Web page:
Oklahoma lawmakers have sent letters to state agencies requesting they give hypothetical results for a more than 3 percent budget cut.
The Oklahoma Supreme Court struck down a $1.50 cigarette fee earlier this month after justices called it a tax, The Oklahoman reported. Legislative leaders are now inquiring how agencies would be affected by an across-the-board budget cut to make up for the lost fee.
The Department of Transportation is one of the largest agencies that could be affected by a potential budget cut.
Bobby Stem, executive director of the Oklahoma Association of General Contractors, said projects scheduled for 2018 would likely be delayed with a budget cut.
The letters sent Thursday and Monday also asked the agencies how a cut in state appropriations would affect federal matching dollars.
Lawmakers and Gov. Mary Fallin have discussed how they might solve the state’s latest budget crisis, which may lead to a special session. The special session would give lawmakers the opportunity to modify the state budget and spread the cut across other agencies.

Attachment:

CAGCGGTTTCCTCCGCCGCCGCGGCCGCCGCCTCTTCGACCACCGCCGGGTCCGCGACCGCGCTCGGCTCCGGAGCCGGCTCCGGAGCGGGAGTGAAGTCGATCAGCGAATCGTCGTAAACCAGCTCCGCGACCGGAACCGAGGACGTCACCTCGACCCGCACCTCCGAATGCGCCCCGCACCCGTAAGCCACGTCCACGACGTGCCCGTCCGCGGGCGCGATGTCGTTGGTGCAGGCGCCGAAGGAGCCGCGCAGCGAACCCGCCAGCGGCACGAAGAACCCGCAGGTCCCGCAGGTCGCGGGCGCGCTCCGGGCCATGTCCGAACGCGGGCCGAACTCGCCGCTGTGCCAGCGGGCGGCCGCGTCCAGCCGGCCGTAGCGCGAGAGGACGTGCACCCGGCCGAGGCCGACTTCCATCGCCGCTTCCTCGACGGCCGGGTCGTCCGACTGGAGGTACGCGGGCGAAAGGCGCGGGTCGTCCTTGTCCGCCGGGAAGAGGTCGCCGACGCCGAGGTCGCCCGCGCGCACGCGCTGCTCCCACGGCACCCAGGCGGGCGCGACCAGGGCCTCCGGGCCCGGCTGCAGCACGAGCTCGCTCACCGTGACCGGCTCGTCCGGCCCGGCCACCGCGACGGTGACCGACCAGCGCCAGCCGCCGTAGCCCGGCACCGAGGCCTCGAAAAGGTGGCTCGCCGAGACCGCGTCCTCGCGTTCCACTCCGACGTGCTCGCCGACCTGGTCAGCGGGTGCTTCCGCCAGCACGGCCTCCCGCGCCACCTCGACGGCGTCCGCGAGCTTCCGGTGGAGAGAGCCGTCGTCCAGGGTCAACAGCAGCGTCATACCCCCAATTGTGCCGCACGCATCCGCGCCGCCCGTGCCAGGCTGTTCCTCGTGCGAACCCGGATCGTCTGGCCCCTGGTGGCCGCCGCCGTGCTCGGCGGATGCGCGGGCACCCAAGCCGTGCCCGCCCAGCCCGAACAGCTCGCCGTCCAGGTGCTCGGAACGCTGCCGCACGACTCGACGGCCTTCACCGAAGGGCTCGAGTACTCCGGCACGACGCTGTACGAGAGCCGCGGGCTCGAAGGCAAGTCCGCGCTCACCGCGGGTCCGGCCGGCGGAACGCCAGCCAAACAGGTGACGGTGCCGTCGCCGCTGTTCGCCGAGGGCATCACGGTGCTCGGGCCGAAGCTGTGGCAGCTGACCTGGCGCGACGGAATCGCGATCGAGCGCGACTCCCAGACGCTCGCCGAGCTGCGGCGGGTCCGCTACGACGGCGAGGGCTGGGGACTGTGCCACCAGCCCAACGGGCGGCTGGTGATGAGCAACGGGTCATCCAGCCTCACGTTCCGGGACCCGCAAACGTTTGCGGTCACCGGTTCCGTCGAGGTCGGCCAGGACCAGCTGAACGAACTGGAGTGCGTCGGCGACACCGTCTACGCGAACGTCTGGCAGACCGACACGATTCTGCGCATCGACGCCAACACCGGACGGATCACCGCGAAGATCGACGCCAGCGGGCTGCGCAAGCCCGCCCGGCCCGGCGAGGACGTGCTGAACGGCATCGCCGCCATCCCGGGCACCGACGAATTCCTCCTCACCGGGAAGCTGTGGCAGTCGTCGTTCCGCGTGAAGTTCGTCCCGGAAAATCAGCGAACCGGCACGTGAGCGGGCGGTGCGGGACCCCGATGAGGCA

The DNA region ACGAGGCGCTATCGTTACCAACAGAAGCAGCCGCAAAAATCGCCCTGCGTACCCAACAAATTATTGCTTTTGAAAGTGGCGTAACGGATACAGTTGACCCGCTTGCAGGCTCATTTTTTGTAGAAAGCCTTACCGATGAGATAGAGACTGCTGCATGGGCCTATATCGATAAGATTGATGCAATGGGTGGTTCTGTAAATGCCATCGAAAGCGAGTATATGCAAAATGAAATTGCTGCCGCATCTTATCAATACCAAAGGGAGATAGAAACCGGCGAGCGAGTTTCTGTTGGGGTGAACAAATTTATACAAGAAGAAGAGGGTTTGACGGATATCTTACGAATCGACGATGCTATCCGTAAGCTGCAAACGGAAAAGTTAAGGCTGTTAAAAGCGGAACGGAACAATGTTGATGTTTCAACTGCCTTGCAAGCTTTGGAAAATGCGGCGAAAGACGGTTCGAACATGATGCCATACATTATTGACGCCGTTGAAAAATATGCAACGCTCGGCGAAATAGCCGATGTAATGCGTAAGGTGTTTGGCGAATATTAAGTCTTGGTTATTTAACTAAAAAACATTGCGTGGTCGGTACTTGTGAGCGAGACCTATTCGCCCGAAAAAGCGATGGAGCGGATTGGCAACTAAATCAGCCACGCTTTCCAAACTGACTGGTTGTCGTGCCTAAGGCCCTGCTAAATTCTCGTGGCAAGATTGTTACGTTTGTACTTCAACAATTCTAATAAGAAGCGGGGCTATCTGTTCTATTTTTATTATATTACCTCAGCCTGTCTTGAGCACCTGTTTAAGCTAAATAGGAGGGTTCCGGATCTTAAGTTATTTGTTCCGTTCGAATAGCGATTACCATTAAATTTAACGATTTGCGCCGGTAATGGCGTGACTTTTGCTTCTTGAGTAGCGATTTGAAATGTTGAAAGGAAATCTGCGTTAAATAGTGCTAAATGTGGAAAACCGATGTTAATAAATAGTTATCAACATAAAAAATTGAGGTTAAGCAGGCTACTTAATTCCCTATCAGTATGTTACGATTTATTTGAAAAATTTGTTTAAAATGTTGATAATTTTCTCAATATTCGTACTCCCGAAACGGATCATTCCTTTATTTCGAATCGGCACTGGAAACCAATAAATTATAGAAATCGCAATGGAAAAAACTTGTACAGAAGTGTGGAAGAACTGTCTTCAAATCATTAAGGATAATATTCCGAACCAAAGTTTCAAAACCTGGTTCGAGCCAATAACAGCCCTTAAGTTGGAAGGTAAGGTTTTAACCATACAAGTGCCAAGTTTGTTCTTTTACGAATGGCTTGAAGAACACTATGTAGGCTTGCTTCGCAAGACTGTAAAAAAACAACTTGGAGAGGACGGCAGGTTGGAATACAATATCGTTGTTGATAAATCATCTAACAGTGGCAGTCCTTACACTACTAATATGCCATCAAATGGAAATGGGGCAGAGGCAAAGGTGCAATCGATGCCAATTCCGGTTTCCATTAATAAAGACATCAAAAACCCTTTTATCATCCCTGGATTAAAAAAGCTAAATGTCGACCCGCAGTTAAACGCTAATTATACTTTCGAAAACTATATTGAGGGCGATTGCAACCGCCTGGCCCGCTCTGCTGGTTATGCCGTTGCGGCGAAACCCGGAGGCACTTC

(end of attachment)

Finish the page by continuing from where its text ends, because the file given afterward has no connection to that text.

“We were simply trying to make sure we had all the information we needed from our agencies,” said Senate Appropriations Committee Chair Kim David, R-Porter. “Before we really go into negotiations for special session, we need to know what an across-the-board cut is.”
Other options include finding a new revenue source or waiting until the next regular session in February to adopt new legislation.